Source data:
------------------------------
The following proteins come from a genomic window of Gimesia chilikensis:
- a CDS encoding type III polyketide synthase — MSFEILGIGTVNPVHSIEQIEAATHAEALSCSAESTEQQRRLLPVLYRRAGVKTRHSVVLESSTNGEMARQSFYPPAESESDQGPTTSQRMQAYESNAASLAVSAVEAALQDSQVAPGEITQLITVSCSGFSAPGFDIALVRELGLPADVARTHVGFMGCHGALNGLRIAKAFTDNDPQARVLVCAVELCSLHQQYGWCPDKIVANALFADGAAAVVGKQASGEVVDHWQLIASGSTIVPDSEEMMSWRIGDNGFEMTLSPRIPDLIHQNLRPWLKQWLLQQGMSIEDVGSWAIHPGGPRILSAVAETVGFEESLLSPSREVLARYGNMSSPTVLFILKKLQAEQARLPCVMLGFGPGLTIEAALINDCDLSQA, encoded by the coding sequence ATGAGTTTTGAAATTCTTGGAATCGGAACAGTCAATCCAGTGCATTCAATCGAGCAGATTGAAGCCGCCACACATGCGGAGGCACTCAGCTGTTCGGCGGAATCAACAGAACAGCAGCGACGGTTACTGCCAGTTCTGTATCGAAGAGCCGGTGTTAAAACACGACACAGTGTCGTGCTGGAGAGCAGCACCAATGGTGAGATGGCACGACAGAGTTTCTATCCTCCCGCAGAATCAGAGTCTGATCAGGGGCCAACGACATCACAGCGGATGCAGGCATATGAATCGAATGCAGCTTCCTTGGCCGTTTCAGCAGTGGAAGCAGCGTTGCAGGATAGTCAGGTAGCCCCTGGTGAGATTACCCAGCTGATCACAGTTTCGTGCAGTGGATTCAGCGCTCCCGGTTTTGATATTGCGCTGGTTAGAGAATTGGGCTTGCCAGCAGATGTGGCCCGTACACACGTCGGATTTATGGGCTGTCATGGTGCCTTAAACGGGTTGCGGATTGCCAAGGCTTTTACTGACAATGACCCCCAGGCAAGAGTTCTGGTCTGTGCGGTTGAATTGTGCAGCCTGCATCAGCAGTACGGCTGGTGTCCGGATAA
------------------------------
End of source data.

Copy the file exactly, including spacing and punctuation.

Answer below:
The following proteins come from a genomic window of Gimesia chilikensis:
- a CDS encoding type III polyketide synthase — MSFEILGIGTVNPVHSIEQIEAATHAEALSCSAESTEQQRRLLPVLYRRAGVKTRHSVVLESSTNGEMARQSFYPPAESESDQGPTTSQRMQAYESNAASLAVSAVEAALQDSQVAPGEITQLITVSCSGFSAPGFDIALVRELGLPADVARTHVGFMGCHGALNGLRIAKAFTDNDPQARVLVCAVELCSLHQQYGWCPDKIVANALFADGAAAVVGKQASGEVVDHWQLIASGSTIVPDSEEMMSWRIGDNGFEMTLSPRIPDLIHQNLRPWLKQWLLQQGMSIEDVGSWAIHPGGPRILSAVAETVGFEESLLSPSREVLARYGNMSSPTVLFILKKLQAEQARLPCVMLGFGPGLTIEAALINDCDLSQA, encoded by the coding sequence ATGAGTTTTGAAATTCTTGGAATCGGAACAGTCAATCCAGTGCATTCAATCGAGCAGATTGAAGCCGCCACACATGCGGAGGCACTCAGCTGTTCGGCGGAATCAACAGAACAGCAGCGACGGTTACTGCCAGTTCTGTATCGAAGAGCCGGTGTTAAAACACGACACAGTGTCGTGCTGGAGAGCAGCACCAATGGTGAGATGGCACGACAGAGTTTCTATCCTCCCGCAGAATCAGAGTCTGATCAGGGGCCAACGACATCACAGCGGATGCAGGCATATGAATCGAATGCAGCTTCCTTGGCCGTTTCAGCAGTGGAAGCAGCGTTGCAGGATAGTCAGGTAGCCCCTGGTGAGATTACCCAGCTGATCACAGTTTCGTGCAGTGGATTCAGCGCTCCCGGTTTTGATATTGCGCTGGTTAGAGAATTGGGCTTGCCAGCAGATGTGGCCCGTACACACGTCGGATTTATGGGCTGTCATGGTGCCTTAAACGGGTTGCGGATTGCCAAGGCTTTTACTGACAATGACCCCCAGGCAAGAGTTCTGGTCTGTGCGGTTGAATTGTGCAGCCTGCATCAGCAGTACGGCTGGTGTCCGGATAA